• Fr. Riccioli’s 1652 map of the Moon (based on the observations of Fr. Grimaldi) 28
  • Over the centuries, telescopes got better and better… Herschel’s Reflecting Telescope, 1789 Galileo and his Refractive Telescope, 1609 The Hooker Telescope - Mount Wilson, ca 1920 29
  • 1-Atlantis Launch … NASA’s Galileo spacecraft was launched on October 18, 1989 by Space Shuttle Atlantis, Mission STS-34 30
  • 2-GalileoCraft … At launch, Galileo measured seven meters long and weighed 5,653 pounds. The craft was built by NASA’s Jet Propulsion Laboratory. The probe was built by Hughes Aircraft Company. 31
  • 3-GalileoCraft … Radioisotope Thermoelectric Generators(RTGs) powered the Galileo spacecraft through the radioactive decay of plutonium-238. 32
  • 4-Venus … Venus, as imaged by Galileo, during its flyby gravity assist on February 10, 1990. 33
  • 5-Earth1 … The Earth, as imaged by Galileo during its flyby gravity assist on December 8, 1990. 34
  • 6-Gaspra … Galileo achieved the first-ever asteroid encounter when it flew within 1000 miles of 951-Gaspra in 1991. 35
  • 7-EarthMoon2 … The Earth and Moon, as imaged by Galileo during its flyby gravity assist on December 8, 1992 36
  • 8-IdaDactyl … NASA’s Galileo spacecraft made the first discovery of an asteroid moon when it flew within 1,500 miles of asteroid 243-Ida in 1993. The small moon, Dactyl, is an S-type object measuring just 1.4 km in diameter. 37
  • 38
  • 39
  • 40
  • 9-ShoemakerLevyImpact … NASA’s Galileo spacecraft achieved the first-ever direct observation of a comet impacting a planet when it imaged Shoemaker-Levy 9’s collision with Jupiter. These images of Fragment W’s impact were acquired at a distance of 1.6 AU. 41
  • 42
  • 43
  • 10-GalileoProbeImage … The Galileo Probe weighed 335 kilograms and measured 1.3 meters across. 44
  • 11-GalileoProbeInstruments … The Galileo probe's electronics were powered by lithium sulfur dioxide batteries. 45
  • 12-GalileoHeatShield … The Galileo probe’s heat shield lost 80kg(of its total 152kg) during its supersonic entry into Jupiter’s atmosphere. 46
  • 13-JupiterGRS … Color mosaic of Jupiter’s Great Red Spot, as imaged by NASA’s Galileo spacecraft. 47
  • 14-JupiterGRS … Jupiter’s stratospheric haze, as imaged by NASA’s Galileo spacecraft. 48
  • 15-JupiterAurora … Jupiter’s Nightside Aurora, as imaged by NASA’s Galileo spacecraft. 49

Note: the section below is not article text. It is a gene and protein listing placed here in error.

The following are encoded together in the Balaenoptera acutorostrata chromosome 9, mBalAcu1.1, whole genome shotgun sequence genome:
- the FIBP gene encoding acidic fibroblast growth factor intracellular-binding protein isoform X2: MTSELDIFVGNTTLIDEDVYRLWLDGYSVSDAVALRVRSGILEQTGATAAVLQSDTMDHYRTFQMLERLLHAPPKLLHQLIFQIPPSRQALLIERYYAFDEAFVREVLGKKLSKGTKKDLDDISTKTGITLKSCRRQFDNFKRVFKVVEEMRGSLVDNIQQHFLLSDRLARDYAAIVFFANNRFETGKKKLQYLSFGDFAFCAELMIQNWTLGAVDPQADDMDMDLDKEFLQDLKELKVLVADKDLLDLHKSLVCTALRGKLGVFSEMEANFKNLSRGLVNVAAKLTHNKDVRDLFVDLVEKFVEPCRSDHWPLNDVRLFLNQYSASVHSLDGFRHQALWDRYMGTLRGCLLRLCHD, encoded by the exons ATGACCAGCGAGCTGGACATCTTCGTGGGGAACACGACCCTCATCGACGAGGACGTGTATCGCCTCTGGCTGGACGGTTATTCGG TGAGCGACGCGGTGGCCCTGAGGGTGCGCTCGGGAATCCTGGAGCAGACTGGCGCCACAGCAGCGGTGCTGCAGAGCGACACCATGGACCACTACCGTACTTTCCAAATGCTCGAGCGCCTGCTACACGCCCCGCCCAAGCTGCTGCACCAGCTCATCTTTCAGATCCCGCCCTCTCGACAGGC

• 16-JupiterLightning … Jupiter’s changing lightning storms, as imaged by NASA’s Galileo spacecraft. 50
  • 17-JupiterBeltZones … “True” Color Mosaic of Jupiter’s Belt-Zone Boundary, as imaged by NASA’s Galileo spacecraft. 51
  • 18-JupiterRings…Jupiter’s ring system as imaged by NASA’s Galileo spacecraft. 52
  • 20-IoTvashtar …Io’s active Tvashtar Catena, as imaged by Galileo in 1999 and 2000. 53
  • 19-IoGlobal …Two volcanic plumes are apparent in this image acquired during Galileo’s ninth orbit. Given its own name for its remarkable longevity, Prometheus is that plume near the terminator. The second plume, apparent along Io’s limb, measured 86-miles high. 54
  • 21-EuropaGlobal … Europa, as imaged by the Galileo spacecraft, in June 1997 at a distance of 1.25-million kilometers. 55
  • 22-EuropaFeatures … Europa’s fascinating surface features, as imaged by NASA’s Galileo spacecraft. 56
  • 23-CallistoGlobal …Callisto, as imaged by the Galileo spacecraft, in May 2001. 57
  • 24-CallistoUpClose … Callisto at increasing resolutions, as imaged by NASA’s Galileo spacecraft in 1997. 58
  • 25-GanymedeGlobal …Natural color view of Ganymede, as imaged by the Galileo craft in 1996. 59
  • 26-GanymedeCraters … A fragmented comet likely created this chain of craters on Ganymede. The image, covering a 120-square- mile-region, was acquired by NASA’s Galileo craft in 1997. 60
  • 27-GalileoMissionPatch … 61
  • 62
  • www.galileoscope.org www.galileoscope.org 63
  • Galileoscope $20 high-quality 50mm achromatic refractor kit including 20mm (25x) eyepiece and 2x Barlow. Intended to improve math & science literacy using astronomy and optical physics. Provides telescope access to less- developed parts of the world. 64
  • 65
  • 66
  • 67
  • 68
  • 69